Fruitcake

December 19, 2013 | By | Comments (1)

Americans love to hate things. We love to hate on Pintastic bloggers who make even paper bags look adorable. We love to hate our favorite fast food, but we eat it anyway. And we love, love, love to hate on some fruitcake.

I like to think myself impartial. My dad loved fruitcake with a passion. He’d wait all year for someone (and there was always someone) to gift him one of those rectangular logs of shiny, fruit-and-nutty cake. My mom never commented either way, so, by deep scientific reasoning, it’s not in my nature (or nurture!) to hate on fruitcake.

Disclaimer: We did have a family dog who found a wrapped fruitcake under the tree. He ate the entire cake, leaving a pile of nuts that he spit out as he ate the rest of the treat. Smart dog.

So why the hate? Maybe it’s because it takes so long to make the real thing. As one of our fruitcake recipes says, “Ideally, fruitcake should be made at least a month before you plan to serve it, but it will last for several months when stored tightly wrapped in the fridge.”

Southern Fruitcake

Southern Fruitcake

Say what? #aintnobodygottimeforthat. Unless you do, in which case we’re Pintastically hating on you.

For this Throwback Thursday, we’re going way back. Historically, fruitcake has a storied past. Some claim that Egyptians left it in tombs as food for loved ones in the afterlife. Creepy, yes, but perhaps the earliest iteration of the fruit-and-nut bar. Roman soldiers carried it into battle, thankful for its long shelf life.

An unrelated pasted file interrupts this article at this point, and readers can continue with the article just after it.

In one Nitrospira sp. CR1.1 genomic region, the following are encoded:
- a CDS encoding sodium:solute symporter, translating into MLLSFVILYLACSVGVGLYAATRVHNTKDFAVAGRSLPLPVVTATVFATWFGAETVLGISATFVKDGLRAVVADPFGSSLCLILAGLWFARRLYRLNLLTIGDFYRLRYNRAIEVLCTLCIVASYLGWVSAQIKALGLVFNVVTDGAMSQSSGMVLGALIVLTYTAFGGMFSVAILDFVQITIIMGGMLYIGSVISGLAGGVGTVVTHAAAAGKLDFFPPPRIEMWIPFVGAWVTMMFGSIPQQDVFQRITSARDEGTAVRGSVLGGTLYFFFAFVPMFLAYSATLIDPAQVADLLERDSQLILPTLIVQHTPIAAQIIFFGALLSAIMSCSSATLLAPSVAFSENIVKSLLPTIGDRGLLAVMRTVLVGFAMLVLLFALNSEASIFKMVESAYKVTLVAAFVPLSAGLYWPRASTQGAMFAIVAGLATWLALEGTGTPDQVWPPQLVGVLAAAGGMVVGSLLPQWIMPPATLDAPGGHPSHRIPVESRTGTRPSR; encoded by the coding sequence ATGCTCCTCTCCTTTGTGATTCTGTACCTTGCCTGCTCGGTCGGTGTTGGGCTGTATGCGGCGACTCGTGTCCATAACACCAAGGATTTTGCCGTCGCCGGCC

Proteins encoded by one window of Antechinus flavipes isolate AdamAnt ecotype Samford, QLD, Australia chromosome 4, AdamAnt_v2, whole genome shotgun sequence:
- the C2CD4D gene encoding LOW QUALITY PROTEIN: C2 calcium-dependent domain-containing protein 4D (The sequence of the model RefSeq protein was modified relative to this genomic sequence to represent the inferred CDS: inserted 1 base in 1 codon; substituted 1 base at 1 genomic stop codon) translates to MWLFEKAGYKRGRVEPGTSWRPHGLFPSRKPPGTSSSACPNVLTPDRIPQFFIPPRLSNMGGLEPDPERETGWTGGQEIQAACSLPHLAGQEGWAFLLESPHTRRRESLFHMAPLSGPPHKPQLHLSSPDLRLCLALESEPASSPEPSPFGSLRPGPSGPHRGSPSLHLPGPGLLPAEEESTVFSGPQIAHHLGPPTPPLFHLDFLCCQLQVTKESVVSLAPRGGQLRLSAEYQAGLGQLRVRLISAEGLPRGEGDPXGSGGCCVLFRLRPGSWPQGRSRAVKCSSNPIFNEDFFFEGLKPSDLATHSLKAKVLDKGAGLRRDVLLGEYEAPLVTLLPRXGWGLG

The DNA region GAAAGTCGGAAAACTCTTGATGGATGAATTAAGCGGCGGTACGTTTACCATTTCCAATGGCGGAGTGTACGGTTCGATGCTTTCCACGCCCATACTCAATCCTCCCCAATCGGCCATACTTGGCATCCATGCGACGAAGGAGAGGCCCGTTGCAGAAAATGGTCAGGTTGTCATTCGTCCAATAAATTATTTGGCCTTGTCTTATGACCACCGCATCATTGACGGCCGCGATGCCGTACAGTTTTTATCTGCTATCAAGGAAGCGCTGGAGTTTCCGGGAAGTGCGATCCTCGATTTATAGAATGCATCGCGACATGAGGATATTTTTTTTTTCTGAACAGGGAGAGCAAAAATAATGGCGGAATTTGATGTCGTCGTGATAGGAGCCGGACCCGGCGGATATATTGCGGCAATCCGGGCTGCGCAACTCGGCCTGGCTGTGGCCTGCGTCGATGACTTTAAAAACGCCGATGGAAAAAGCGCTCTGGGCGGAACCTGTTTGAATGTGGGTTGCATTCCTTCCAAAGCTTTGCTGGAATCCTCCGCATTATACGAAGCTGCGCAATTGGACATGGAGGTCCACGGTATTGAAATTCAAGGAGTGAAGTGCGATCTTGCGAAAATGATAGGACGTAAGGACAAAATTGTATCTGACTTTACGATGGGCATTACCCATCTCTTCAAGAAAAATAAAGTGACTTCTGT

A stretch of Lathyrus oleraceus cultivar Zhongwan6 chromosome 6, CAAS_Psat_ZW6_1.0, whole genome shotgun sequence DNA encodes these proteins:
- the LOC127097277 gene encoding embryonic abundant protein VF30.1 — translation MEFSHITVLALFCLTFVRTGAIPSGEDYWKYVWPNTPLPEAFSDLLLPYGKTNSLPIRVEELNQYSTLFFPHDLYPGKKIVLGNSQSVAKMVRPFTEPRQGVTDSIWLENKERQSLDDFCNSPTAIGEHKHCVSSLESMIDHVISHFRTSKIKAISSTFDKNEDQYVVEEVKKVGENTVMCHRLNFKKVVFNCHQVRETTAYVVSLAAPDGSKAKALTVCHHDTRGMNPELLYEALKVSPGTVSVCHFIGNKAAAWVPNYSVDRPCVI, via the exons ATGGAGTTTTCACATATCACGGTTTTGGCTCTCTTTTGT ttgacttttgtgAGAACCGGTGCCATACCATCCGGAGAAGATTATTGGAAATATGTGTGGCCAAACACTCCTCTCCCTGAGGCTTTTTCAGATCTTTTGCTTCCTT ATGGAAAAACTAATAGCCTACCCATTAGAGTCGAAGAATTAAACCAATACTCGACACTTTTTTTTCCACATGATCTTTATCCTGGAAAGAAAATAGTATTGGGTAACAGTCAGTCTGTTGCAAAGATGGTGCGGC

TLC tells the tale of a long-forgotten fruitcake, “Recent centuries have seen fruitcake continue as a popular item to send to soldiers. One former soldier, Lance Nesta, rediscovered a fruitcake gifted to him in 1962 when he was stationed in Alaska. He had forgotten about the loaf, and it ended up in his mother’s attic, where he found it 40 years later, claiming that at the time of receiving the present, ‘I opened it up and didn’t know what to do with it. I sure wasn’t going to eat it, and I liked my fellow soldiers too much to share it with them'”

The new generation has tried to boost fruitcake’s PR, making it light and, also, bite-sized.

Googling “Why people hate fruitcake” will get you over 500,000 returns, way more than the auto-filled “Why people hate fedoras” (only 104,000). The answers weren’t groundbreaking. Some people have texture issues with squishy fruit and chewy nuts. Others have ingrained dislike based on Johnny Carson’s regifting-the-fruitcake jokes (“The worst gift is fruitcake. There is only one fruitcake in the entire world, and people keep sending it to each other.”). Or, as one Yahoo user said, “It’s not that they hate fruit cake it’s just considered the worst gift ever, it’s the last resort to not being a [mean person] but you’re still a [mean person] for bringing the fruit cake.”

This season, in the spirit of giving, give yourself the gift of giving fruitcake another chance. Skip the store-bought cakes and make the cake, or cookies, yourself. There’s even a slice-and-bake version to make your life easier.

What recipes do you want to learn about? Come back each Thursday as we revisit the classics in our recipe collection!

COMMENTS

  1. Why a Family should have a Christmas Tradition? | Teaspoonful of Taste

    […] Fruitcake (youvegottotastethis.myrecipes.com) […]

    December 27, 2013 at 4:35 am

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